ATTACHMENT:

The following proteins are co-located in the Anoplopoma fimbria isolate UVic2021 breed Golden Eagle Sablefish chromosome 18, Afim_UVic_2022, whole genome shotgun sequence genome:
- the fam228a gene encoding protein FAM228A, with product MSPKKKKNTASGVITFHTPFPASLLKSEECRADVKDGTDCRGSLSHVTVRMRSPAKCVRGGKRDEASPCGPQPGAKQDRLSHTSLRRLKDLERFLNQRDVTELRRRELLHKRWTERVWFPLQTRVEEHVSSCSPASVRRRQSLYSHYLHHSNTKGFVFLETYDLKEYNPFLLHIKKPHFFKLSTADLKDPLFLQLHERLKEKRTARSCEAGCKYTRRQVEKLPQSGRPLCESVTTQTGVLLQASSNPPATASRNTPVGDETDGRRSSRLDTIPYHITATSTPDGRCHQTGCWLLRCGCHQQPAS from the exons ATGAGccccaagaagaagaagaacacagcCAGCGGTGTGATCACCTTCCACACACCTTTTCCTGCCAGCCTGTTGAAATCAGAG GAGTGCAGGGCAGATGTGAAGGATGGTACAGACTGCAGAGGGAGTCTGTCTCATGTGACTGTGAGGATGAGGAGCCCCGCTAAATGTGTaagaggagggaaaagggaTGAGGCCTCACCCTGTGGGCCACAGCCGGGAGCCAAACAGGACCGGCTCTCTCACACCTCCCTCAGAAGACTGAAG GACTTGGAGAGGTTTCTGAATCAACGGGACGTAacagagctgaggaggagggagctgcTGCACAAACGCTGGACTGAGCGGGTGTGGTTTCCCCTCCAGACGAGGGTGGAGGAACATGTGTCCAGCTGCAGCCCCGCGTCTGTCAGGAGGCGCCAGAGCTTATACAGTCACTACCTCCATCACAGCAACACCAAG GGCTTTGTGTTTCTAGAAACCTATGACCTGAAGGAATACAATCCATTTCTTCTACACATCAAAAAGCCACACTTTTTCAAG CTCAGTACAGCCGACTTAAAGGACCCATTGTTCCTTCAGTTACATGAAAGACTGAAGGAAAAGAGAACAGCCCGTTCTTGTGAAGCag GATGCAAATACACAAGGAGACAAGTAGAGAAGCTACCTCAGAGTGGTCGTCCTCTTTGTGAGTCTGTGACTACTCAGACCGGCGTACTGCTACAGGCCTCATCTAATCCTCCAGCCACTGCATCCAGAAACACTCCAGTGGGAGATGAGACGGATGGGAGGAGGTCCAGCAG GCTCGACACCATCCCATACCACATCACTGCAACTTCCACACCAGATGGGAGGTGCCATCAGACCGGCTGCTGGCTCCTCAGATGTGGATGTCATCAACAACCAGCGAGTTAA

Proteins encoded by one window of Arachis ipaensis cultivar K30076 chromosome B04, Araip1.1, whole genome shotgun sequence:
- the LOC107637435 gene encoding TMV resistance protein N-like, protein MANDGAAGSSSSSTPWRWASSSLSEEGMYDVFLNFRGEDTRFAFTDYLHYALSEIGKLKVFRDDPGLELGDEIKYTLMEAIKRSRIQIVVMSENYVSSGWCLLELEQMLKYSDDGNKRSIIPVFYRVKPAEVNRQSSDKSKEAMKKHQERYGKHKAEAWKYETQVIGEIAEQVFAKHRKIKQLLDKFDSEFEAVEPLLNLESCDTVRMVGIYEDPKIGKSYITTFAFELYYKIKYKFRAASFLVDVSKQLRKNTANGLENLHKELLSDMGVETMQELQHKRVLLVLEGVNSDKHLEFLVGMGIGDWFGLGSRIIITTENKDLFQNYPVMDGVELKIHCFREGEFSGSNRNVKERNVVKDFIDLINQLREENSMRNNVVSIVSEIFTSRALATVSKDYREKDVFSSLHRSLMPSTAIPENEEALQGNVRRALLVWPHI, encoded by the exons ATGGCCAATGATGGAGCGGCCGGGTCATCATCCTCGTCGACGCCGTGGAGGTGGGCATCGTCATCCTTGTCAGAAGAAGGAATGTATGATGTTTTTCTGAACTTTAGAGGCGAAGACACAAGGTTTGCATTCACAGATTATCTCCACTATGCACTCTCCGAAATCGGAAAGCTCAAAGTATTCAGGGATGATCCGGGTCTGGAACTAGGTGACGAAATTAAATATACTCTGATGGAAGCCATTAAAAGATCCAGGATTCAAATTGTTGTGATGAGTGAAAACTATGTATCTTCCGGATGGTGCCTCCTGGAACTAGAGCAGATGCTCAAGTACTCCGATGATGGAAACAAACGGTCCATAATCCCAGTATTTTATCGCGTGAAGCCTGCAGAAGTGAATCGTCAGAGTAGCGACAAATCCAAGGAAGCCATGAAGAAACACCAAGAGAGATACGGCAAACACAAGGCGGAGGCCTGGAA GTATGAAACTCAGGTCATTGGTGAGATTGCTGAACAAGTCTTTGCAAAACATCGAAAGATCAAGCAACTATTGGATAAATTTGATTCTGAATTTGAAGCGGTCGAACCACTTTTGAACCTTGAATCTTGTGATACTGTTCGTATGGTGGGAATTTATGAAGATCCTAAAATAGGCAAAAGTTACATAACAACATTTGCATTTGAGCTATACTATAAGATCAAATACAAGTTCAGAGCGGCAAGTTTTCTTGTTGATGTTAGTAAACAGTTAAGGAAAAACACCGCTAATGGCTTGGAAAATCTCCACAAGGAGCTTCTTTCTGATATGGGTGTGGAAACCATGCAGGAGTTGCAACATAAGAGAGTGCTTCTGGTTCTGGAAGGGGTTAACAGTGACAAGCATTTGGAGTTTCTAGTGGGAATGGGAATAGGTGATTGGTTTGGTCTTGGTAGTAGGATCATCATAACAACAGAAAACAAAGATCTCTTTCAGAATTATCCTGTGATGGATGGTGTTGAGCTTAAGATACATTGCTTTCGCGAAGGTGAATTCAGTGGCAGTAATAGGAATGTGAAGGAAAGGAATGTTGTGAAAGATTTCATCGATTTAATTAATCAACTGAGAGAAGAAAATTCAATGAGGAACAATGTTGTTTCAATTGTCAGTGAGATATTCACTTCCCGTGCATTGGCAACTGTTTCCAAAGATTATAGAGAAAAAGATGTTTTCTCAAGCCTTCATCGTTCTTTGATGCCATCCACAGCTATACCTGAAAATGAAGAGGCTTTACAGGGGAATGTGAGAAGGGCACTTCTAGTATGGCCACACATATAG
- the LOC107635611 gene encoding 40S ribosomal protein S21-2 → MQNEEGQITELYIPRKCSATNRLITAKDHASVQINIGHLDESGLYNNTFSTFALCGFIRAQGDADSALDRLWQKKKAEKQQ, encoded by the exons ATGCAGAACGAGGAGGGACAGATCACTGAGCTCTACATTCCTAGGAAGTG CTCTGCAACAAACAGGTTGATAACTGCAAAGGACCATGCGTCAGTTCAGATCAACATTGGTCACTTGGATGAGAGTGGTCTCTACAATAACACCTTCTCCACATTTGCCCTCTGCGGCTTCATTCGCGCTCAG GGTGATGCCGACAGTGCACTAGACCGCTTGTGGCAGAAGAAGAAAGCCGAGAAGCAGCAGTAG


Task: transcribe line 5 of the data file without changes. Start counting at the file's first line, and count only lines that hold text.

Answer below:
- the LOC107635611 gene encoding 40S ribosomal protein S21-2 → MQNEEGQITELYIPRKCSATNRLITAKDHASVQINIGHLDESGLYNNTFSTFALCGFIRAQGDADSALDRLWQKKKAEKQQ, encoded by the exons ATGCAGAACGAGGAGGGACAGATCACTGAGCTCTACATTCCTAGGAAGTG CTCTGCAACAAACAGGTTGATAACTGCAAAGGACCATGCGTCAGTTCAGATCAACATTGGTCACTTGGATGAGAGTGGTCTCTACAATAACACCTTCTCCACATTTGCCCTCTGCGGCTTCATTCGCGCTCAG GGTGATGCCGACAGTGCACTAGACCGCTTGTGGCAGAAGAAGAAAGCCGAGAAGCAGCAGTAG